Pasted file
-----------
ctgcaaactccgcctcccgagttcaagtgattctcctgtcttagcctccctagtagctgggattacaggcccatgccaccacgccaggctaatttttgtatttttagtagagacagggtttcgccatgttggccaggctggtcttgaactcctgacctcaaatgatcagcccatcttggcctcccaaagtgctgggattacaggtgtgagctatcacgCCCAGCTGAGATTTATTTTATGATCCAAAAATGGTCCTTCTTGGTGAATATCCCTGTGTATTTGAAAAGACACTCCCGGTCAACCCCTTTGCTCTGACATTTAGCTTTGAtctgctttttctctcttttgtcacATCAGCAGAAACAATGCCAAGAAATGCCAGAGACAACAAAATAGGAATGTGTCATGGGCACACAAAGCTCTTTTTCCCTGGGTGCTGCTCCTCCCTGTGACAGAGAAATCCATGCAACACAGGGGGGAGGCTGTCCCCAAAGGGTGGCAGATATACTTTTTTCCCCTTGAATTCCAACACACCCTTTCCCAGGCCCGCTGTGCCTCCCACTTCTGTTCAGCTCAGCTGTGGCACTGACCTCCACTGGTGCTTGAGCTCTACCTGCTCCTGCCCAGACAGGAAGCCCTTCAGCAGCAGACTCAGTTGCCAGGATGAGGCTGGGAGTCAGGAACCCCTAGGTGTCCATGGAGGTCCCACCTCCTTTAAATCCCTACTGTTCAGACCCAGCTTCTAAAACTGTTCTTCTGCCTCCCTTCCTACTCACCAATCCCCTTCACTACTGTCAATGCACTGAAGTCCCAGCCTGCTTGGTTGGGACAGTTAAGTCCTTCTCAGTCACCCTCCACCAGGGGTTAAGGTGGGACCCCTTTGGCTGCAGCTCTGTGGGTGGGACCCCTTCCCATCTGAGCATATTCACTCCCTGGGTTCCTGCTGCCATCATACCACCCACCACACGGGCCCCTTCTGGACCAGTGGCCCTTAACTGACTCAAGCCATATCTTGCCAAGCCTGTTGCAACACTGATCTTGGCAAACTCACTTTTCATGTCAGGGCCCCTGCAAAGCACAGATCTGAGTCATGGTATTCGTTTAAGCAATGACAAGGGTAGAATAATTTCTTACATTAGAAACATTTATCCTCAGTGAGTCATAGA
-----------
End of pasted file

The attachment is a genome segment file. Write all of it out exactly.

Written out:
ctgcaaactccgcctcccgagttcaagtgattctcctgtcttagcctccctagtagctgggattacaggcccatgccaccacgccaggctaatttttgtatttttagtagagacagggtttcgccatgttggccaggctggtcttgaactcctgacctcaaatgatcagcccatcttggcctcccaaagtgctgggattacaggtgtgagctatcacgCCCAGCTGAGATTTATTTTATGATCCAAAAATGGTCCTTCTTGGTGAATATCCCTGTGTATTTGAAAAGACACTCCCGGTCAACCCCTTTGCTCTGACATTTAGCTTTGAtctgctttttctctcttttgtcacATCAGCAGAAACAATGCCAAGAAATGCCAGAGACAACAAAATAGGAATGTGTCATGGGCACACAAAGCTCTTTTTCCCTGGGTGCTGCTCCTCCCTGTGACAGAGAAATCCATGCAACACAGGGGGGAGGCTGTCCCCAAAGGGTGGCAGATATACTTTTTTCCCCTTGAATTCCAACACACCCTTTCCCAGGCCCGCTGTGCCTCCCACTTCTGTTCAGCTCAGCTGTGGCACTGACCTCCACTGGTGCTTGAGCTCTACCTGCTCCTGCCCAGACAGGAAGCCCTTCAGCAGCAGACTCAGTTGCCAGGATGAGGCTGGGAGTCAGGAACCCCTAGGTGTCCATGGAGGTCCCACCTCCTTTAAATCCCTACTGTTCAGACCCAGCTTCTAAAACTGTTCTTCTGCCTCCCTTCCTACTCACCAATCCCCTTCACTACTGTCAATGCACTGAAGTCCCAGCCTGCTTGGTTGGGACAGTTAAGTCCTTCTCAGTCACCCTCCACCAGGGGTTAAGGTGGGACCCCTTTGGCTGCAGCTCTGTGGGTGGGACCCCTTCCCATCTGAGCATATTCACTCCCTGGGTTCCTGCTGCCATCATACCACCCACCACACGGGCCCCTTCTGGACCAGTGGCCCTTAACTGACTCAAGCCATATCTTGCCAAGCCTGTTGCAACACTGATCTTGGCAAACTCACTTTTCATGTCAGGGCCCCTGCAAAGCACAGATCTGAGTCATGGTATTCGTTTAAGCAATGACAAGGGTAGAATAATTTCTTACATTAGAAACATTTATCCTCAGTGAGTCATAGA